The Man Who Grew Young (TMWGY) is one of Daniel Quinn's latest books. It is unlike all of his other novels, for TMWGY is a comic, or graphic novel. The novel had its beginnings four years after Quinn finished his crowning achievement, Ishmael. However, like he did with Ishmael many times, Quinn found himself at a dead end while writing TMWGY, and put the project on indefinite hold. Then, sometime later, Quinn came into contact with Tim Eldred, an artist/cartoonist, and came up with the idea to make TMWGY into a graphic novel. Eldred accepted the project, and in May of 2001, the book was released.

The basic idea behind the book is that the universe has expanded to its limit, and is now collapsing on itself, "rewinding", back to the beginning of time. So, everything is done in reverse. Instead of gathering precious metals from mines and streams, people put the metals that they have into those places. Instead of people dying, they grow young, and go through a reverse birth process. Instead of "progressing" onward with the construction and organization of "advanced" civilizations, people are resorting to a more tribal, hunter-gatherer lifestyle. The most interesting aspect of all this, to the reader, is that none of the inhabitants of Earth think anything odd about this, it is simply the way that things are - they know no other way of life.

The main character in TMWGY is Adam (religious significance undoubtedly intended) Taylor. Adam is different from everyone else in that he does not grow young, but instead lives through time, watching this universal collapse, experiencing man's evolutionary landmarks in reverse. For example, the book starts out with Adam in a roughly modern time period. As the book progresses, he relives the first time he met his wife, which is actually the last time that he'll see her. Then, as the book further progresses, Adam experiences the un-colonization of America, and the abandonment of weaponry and a written language, until he reaches the beginning of time, and returns to the sea.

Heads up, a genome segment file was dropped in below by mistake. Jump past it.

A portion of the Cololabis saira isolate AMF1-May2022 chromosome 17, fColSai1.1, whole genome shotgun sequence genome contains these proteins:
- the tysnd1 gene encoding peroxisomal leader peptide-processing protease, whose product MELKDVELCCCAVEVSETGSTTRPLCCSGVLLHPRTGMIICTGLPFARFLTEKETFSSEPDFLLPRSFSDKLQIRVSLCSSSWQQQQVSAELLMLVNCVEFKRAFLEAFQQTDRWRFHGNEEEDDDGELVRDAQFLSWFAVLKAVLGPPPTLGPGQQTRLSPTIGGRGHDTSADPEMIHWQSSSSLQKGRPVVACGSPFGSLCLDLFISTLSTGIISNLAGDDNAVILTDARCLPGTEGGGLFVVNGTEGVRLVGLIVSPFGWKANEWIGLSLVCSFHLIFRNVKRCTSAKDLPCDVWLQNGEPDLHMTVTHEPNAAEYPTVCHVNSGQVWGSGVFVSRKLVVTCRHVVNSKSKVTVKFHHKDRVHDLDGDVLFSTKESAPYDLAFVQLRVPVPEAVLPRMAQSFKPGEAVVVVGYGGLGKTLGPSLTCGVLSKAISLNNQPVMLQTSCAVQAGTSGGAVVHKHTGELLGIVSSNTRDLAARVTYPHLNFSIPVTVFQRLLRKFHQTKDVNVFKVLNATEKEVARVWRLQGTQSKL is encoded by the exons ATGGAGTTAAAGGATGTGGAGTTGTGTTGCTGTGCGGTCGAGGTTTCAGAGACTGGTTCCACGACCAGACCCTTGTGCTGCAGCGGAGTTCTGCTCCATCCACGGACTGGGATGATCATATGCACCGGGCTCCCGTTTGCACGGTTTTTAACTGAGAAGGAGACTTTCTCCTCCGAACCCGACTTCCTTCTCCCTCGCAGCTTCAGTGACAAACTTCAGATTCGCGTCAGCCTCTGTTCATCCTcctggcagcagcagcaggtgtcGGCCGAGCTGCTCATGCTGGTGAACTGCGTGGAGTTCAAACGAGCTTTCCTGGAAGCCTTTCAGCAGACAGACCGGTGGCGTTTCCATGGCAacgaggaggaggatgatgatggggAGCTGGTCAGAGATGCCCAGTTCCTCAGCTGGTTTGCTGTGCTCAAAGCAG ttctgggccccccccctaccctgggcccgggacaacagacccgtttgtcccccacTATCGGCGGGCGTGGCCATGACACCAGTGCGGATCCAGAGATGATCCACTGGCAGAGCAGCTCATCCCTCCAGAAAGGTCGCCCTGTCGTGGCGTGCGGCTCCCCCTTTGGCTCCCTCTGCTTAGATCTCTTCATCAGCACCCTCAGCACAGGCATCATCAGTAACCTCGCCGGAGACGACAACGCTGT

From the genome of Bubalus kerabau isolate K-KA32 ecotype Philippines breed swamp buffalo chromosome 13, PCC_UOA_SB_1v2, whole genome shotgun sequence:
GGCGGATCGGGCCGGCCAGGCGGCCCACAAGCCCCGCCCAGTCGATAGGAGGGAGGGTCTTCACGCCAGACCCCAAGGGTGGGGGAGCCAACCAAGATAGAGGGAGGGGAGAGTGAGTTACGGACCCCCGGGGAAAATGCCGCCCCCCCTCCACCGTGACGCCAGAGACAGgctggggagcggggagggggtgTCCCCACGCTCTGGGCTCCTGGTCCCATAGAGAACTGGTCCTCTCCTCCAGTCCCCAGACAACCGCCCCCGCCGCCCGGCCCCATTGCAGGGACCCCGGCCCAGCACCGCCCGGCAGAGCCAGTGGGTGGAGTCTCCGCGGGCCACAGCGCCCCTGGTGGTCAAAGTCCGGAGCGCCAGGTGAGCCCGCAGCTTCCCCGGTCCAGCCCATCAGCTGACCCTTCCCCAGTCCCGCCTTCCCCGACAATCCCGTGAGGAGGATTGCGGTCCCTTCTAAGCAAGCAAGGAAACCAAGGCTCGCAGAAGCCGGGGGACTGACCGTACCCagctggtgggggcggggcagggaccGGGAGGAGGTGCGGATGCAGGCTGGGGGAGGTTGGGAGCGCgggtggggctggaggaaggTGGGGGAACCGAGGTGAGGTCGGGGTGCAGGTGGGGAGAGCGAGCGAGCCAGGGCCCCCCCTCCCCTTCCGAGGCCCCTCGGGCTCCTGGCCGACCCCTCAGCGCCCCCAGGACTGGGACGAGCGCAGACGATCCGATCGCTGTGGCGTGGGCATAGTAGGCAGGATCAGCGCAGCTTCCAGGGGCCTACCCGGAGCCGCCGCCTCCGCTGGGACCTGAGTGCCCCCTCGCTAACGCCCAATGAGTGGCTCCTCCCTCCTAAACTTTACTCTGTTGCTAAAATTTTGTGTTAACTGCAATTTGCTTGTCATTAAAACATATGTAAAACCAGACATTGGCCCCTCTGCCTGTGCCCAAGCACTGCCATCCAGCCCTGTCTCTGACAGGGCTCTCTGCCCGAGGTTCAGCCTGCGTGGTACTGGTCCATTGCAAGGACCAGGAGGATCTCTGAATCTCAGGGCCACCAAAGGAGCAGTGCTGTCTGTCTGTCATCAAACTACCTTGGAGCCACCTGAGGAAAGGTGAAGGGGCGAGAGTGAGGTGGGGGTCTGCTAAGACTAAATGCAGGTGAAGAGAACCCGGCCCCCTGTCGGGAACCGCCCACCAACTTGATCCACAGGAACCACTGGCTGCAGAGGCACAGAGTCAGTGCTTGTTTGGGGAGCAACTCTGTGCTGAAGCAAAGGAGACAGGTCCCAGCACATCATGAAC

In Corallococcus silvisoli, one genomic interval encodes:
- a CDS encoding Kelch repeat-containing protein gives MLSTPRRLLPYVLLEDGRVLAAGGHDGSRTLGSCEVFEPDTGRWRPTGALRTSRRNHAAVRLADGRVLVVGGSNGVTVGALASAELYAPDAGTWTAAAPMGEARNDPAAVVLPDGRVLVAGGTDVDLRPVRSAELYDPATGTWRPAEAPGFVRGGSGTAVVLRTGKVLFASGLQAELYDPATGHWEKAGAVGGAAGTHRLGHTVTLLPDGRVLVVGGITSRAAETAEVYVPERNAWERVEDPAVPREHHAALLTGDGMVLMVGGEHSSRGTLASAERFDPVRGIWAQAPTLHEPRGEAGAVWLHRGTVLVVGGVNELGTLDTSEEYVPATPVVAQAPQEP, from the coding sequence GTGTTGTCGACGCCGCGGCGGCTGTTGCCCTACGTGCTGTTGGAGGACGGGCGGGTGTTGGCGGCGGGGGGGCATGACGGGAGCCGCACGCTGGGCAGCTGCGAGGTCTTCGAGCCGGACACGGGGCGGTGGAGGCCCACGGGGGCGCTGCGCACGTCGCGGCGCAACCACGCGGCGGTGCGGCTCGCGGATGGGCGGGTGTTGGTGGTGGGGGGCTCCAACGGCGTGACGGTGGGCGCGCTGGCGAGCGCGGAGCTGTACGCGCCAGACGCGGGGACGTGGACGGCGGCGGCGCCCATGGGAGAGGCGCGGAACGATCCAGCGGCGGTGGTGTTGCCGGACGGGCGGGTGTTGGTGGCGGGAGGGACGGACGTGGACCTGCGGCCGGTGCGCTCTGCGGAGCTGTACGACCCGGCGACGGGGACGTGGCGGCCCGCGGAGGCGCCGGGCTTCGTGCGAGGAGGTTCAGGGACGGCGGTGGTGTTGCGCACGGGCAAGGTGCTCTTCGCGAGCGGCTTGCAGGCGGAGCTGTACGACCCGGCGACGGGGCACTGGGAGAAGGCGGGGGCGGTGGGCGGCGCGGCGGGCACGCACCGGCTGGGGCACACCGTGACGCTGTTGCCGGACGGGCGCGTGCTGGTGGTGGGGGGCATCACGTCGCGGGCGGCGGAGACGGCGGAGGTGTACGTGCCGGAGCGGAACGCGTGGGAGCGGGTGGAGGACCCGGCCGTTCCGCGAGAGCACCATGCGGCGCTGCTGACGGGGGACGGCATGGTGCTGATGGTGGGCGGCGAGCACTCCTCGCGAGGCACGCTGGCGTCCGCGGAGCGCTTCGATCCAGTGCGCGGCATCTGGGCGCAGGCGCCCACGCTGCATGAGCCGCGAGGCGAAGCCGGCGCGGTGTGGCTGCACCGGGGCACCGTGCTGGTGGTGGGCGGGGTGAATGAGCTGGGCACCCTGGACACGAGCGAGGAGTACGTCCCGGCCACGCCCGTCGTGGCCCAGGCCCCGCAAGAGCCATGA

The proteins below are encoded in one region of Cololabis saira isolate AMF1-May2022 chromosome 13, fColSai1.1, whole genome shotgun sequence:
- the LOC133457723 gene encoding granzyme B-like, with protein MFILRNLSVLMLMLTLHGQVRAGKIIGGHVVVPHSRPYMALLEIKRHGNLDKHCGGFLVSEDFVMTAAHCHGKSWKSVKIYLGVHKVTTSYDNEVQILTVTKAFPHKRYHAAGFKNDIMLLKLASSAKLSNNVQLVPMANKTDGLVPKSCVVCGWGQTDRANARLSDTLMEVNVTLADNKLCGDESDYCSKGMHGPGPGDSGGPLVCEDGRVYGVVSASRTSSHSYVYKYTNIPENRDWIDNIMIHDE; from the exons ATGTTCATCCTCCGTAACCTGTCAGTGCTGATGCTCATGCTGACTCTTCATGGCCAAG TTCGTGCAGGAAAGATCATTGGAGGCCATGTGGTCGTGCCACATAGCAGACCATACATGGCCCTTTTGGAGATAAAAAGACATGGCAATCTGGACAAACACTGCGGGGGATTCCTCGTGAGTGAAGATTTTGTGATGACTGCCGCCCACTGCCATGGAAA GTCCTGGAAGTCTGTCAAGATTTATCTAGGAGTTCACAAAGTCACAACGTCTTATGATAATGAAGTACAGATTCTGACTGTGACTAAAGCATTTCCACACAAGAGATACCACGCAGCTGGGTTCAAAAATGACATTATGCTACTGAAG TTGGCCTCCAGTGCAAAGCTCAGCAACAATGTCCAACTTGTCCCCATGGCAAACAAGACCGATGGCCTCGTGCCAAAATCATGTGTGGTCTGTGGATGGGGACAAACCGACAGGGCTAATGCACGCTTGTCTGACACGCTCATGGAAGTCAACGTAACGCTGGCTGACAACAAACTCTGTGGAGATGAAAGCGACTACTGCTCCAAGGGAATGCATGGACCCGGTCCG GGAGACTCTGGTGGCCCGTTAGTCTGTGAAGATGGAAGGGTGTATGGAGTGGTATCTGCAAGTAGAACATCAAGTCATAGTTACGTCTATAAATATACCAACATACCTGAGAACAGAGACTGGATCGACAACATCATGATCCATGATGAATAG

Many of Quinn's ideas that appeared in his other books (Ishmael, The Story of B, and My Ishmael) can be found in TMWGY, although with less emphasis on their importance. One such idea is that of man (Adam from Genesis) taking fruit from the tree of the Gods, which granted him the ability to determine what is right, when something is right, and for whom it is right. This also signified man's escape from dependence on the Gods and Mother Nature for survival. Another idea is that of what a "normal" lifestyle is. For the reader will undoubtedly think that everyone in the book is leading a terribly odd and inconvenient life, because it is the exact opposite from the life that we lead today. However, that "opposite" life is the only one that the characters in the book know of, so it is as normal to them as our life is to us.

This book is definitely different from some of Quinn's other books. However, I thought it was a very refreshing, and interesting way for Quinn to convey his messages through a different medium. The book is 98 pages, which means it can be read in about an hour, and it runs for about $20 in most book retailers. I highly recommend The Man Who Grew Young to anyone who has read and enjoyed any of Quinn's other works.

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